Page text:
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  • Atlantic Triangle:Stevens, Yeats, Eliot in Time of War Ireland
  • Lee M. Jenkins

IN HIS REVIEW of the Faber and Faber Selected Poems, Donald Davie described Wallace Stevens as "a poet to be mentioned in the same breath as Eliot and Yeats and Pound. That is his place, and that is the company he must keep" (373).1 Since Davie, however, Stevens has seldom kept company with Eliot and Yeats, or with Pound. Frank Lentricchia has placed Stevens in a modernist quartet with Eliot, Pound, and Frost, yet comparative analyses of Stevens and Eliot, as of Stevens and Yeats, remain rare.2 It is rarer still to compose the three poets into a modernist trio: Stevens and Eliot, like Stevens and Yeats, may make an odd couple, but if two's company, then three's a crowd. And yet, this essay suggests, a three-way comparison of Stevens, Yeats, and Eliot collapses binaries that too often obtain between these major figures of poetic modernism, enabling us to identify common concerns, brought into sharp relief by "the violent reality of war," with the relationship between poetry and public events, politics, and belief (CPP 251).

One triangulation point between Stevens, Yeats, and Eliot is triggered in the letters and literary criticism of the Irish poet Thomas McGreevy.3 A close acquaintance of Yeats's family and author of the first monograph on Eliot, T. S. Eliot: A Study (1931), McGreevy would also become, between 1948 and 1955, "the best of all [Stevens's] correspondents" (Stevens, Letter, 17 Apr. 1953). His letter of September 28, 1948, on the subject of Yeats's funeral, prompted Stevens, in his reply, to consider the "contributions" of poetry to "the national spirit," and to reflect, late in his life and not without anxiety as to his own posthumous reputation, on mortality and posterity, and on the poet as public figure (L 617).4 Stevens's attenuated reception across the Atlantic at this date—Eliot's Faber and Faber would belatedly bring out the Selected Poems, reviewed by Davie, in 1953—could hardly have convinced Stevens that he would attain Yeats's "world-wide fame" or that on his death, he would receive "homage of a public character" of the kind accorded to Yeats (L 617). As Bart Eeckhout has remarked, the "difference in fame" between Stevens and Nobel Laureates Yeats and Eliot "is substantial" (176). Stevens himself acknowledged as much in relation to Eliot in his "Homage to T. S. Eliot" (1938): "I don't know what [End Page 17] there is (any longer) to say about Eliot. His prodigious reputation is a great difficulty" (CPP 801).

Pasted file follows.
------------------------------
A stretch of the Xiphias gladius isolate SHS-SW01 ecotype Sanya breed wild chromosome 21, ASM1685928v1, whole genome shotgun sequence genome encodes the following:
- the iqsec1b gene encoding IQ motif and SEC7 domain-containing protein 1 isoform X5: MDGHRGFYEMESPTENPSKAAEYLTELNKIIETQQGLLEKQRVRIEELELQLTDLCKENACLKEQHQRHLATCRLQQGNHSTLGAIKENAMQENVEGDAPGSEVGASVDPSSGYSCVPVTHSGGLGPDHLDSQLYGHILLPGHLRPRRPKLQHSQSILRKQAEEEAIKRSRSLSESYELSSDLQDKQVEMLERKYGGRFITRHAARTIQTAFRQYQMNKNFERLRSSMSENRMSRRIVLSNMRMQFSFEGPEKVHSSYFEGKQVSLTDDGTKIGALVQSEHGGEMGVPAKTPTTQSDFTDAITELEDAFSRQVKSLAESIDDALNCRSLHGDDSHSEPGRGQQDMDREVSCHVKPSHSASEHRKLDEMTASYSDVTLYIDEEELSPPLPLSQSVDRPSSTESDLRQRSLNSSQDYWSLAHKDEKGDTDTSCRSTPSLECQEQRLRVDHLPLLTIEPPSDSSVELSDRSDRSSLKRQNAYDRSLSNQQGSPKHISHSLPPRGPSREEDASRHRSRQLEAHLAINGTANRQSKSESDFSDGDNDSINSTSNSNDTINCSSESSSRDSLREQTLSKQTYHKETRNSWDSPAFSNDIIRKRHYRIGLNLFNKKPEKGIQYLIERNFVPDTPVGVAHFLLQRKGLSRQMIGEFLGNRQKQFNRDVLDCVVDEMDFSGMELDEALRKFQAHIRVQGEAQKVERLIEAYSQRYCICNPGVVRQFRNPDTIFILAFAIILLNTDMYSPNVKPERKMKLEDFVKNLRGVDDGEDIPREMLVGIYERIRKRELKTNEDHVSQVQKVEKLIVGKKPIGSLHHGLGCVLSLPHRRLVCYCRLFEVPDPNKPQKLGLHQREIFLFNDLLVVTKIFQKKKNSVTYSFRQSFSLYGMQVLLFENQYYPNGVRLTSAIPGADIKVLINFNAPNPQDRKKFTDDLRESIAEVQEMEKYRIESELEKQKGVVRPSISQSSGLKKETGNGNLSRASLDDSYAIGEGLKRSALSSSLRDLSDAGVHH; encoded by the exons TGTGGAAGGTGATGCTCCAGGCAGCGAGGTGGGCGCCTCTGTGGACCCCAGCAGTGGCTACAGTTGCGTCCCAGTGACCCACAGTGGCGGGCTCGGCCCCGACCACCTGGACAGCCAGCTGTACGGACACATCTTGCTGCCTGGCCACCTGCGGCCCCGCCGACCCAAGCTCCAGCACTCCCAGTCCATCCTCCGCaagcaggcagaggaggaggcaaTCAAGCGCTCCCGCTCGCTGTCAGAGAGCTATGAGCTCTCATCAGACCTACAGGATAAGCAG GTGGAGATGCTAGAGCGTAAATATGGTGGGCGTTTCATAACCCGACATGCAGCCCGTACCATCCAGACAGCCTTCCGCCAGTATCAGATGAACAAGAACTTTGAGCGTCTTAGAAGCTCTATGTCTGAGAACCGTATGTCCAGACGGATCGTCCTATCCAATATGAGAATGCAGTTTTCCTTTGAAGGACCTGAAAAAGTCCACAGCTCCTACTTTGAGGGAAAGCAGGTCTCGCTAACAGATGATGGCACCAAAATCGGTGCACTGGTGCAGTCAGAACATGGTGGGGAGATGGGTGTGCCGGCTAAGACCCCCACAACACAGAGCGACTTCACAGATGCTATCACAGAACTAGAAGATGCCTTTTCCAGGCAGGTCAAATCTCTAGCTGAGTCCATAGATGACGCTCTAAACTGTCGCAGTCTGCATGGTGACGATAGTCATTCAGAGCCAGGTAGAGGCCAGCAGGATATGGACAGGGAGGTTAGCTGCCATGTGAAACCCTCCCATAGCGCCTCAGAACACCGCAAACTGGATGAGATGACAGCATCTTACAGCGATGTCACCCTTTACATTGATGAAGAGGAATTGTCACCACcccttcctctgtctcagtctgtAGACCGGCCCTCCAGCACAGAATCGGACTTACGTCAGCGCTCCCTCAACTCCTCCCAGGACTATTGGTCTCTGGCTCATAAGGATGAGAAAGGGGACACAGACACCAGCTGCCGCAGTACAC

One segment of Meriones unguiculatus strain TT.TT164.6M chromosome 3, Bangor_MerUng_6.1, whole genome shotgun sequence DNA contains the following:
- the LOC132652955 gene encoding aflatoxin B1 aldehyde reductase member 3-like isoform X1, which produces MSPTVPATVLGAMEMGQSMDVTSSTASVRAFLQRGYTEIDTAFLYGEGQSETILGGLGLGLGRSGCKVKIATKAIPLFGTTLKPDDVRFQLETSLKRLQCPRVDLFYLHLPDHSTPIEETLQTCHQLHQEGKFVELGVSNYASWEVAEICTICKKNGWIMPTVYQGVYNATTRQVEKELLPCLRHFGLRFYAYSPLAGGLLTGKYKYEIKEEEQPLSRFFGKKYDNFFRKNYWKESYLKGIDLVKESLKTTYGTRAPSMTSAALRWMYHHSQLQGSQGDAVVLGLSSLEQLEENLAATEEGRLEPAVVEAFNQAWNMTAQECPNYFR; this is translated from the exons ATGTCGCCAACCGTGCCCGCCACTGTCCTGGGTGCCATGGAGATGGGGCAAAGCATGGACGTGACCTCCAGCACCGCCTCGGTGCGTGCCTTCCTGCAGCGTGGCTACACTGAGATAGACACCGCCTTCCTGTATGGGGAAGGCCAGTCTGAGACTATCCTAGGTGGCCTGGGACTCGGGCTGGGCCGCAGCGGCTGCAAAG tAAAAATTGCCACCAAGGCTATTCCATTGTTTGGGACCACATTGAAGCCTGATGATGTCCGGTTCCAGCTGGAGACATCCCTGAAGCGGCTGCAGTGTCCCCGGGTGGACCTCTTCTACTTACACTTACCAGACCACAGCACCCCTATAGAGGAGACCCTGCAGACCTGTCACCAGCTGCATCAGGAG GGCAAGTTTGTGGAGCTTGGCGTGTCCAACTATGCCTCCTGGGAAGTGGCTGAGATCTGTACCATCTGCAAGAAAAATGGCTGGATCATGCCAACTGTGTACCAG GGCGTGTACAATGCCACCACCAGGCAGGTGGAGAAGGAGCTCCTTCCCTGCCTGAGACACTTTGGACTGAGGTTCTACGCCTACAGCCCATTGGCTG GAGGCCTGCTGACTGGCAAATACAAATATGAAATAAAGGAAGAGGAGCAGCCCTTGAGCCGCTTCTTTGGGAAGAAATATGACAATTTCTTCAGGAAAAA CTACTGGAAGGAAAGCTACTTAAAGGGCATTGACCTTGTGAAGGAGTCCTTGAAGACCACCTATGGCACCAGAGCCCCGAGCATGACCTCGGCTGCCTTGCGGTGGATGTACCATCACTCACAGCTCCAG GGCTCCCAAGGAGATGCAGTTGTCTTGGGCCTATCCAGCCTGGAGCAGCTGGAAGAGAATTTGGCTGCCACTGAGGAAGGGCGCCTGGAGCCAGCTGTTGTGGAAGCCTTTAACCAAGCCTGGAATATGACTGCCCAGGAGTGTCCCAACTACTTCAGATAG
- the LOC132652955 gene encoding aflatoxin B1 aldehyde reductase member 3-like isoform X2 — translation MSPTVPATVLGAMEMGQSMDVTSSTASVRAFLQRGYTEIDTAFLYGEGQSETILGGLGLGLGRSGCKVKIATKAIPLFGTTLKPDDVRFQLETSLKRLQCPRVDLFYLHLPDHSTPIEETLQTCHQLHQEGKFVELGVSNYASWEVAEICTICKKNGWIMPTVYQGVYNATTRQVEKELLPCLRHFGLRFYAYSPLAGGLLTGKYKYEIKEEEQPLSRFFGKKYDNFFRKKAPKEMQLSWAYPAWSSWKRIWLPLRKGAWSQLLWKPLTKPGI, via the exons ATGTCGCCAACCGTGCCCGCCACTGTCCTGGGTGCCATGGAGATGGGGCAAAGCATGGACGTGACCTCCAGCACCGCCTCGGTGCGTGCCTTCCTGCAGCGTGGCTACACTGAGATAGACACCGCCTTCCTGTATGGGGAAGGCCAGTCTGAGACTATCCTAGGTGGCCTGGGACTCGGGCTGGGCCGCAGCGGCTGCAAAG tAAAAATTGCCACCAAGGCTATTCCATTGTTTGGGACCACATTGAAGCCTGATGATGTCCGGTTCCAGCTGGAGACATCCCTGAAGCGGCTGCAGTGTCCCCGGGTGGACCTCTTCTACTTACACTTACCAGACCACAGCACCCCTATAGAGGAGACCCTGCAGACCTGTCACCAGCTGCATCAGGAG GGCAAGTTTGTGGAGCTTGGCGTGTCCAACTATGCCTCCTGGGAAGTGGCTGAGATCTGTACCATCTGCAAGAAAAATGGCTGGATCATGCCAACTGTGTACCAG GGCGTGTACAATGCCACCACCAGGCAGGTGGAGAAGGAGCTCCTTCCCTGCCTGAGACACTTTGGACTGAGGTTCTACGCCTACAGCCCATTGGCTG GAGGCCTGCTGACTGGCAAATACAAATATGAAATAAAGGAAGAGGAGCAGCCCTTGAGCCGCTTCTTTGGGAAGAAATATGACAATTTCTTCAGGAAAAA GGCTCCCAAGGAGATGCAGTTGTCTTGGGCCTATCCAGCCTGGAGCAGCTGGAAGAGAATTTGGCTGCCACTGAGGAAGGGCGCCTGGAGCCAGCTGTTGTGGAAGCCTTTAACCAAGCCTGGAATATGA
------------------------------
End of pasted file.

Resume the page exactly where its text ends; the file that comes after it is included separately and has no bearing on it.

In his comparative study of late Stevens and late Yeats, Edward Clarke contends that "neither poet seemed especially important to the other" (8). "Contrary Theses (I)" may be the exception that proves Clarke's rule, in Stevens's case at least. Antedating the letter to McGreevy but addressing, again by way of Yeats, comparable concerns about the relationship between poetry and the public sphere, "Contrary Theses (I)" appears in Parts of a World, the 1942 volume to which Stevens appended an untitled statement on poetry and war. If Stevens's title invokes Yeatsian antinomies, the scenario of the poem itself—the intrusion of the soldier upon the poet's domain—restages, in abbreviated form, that of "The Road at My Door" and "The Stare's Nest by My Window," parts V and VI of Yeats's "Meditations in Time of Civil War."5

"Contrary Theses (I)" is "An abstraction blooded," a fleshing out of Stevens's statement, in the note on poetry and war, that "The immense poetry of war and the poetry of a work of the imagination are two different things" (CPP 333, 251). In the poem, these different poetries or contrary theses are embodied in the juxtaposed figures of the first-person speaker and the soldier, whose presence blights the poet's bower: "grapes are plush upon the vines" and "The hives are heavy with the combs" but "Blood smears the oaks." The redness of the Connecticut oak leaves in the fall is, in the "Now" of 1942—the first calendar year of the United States' engagement...